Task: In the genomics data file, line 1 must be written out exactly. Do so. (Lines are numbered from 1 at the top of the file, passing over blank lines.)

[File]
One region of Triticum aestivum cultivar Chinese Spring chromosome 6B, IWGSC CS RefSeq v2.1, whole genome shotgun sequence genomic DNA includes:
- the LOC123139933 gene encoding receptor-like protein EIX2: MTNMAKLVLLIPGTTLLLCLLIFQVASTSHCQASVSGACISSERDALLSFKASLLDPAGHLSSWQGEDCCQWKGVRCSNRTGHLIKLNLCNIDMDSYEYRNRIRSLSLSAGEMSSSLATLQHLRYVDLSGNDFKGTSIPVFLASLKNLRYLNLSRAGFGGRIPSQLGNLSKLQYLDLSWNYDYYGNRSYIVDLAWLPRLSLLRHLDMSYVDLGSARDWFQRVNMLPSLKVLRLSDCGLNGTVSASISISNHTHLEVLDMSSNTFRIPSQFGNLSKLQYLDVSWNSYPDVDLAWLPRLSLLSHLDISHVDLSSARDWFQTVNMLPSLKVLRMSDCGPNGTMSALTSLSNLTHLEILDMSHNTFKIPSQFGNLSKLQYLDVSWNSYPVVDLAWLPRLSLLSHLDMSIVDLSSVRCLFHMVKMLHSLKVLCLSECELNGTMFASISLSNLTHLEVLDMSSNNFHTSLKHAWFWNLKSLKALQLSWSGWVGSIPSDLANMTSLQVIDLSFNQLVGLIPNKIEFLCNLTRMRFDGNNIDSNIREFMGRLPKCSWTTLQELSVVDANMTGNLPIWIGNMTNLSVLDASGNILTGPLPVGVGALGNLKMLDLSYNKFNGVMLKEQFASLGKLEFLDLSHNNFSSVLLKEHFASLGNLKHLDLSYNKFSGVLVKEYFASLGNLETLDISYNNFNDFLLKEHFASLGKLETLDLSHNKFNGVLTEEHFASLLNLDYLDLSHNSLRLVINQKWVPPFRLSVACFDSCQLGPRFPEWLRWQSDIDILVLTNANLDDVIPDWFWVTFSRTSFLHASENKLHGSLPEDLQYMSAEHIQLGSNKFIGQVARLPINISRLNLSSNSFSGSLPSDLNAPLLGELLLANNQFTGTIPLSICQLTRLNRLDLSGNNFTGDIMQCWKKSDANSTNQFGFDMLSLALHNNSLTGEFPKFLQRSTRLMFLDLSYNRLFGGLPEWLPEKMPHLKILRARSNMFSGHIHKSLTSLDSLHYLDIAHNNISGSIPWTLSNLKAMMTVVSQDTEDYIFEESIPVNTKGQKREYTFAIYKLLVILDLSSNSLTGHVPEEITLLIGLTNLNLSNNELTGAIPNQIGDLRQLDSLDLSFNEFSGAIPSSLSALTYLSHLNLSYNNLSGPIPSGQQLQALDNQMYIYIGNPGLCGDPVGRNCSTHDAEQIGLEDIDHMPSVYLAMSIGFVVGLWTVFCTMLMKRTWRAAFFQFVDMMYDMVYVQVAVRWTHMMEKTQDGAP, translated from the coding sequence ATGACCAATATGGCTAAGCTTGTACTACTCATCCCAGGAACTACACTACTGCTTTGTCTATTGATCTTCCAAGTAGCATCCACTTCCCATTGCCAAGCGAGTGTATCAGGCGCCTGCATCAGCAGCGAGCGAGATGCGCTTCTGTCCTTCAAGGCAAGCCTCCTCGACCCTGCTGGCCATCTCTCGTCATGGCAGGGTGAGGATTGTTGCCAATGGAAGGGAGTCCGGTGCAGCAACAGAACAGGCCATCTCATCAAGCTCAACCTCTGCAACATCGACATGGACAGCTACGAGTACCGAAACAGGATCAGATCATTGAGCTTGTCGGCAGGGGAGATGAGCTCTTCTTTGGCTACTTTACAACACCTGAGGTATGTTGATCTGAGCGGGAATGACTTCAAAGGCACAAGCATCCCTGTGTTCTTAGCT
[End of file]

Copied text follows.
One region of Triticum aestivum cultivar Chinese Spring chromosome 6B, IWGSC CS RefSeq v2.1, whole genome shotgun sequence genomic DNA includes: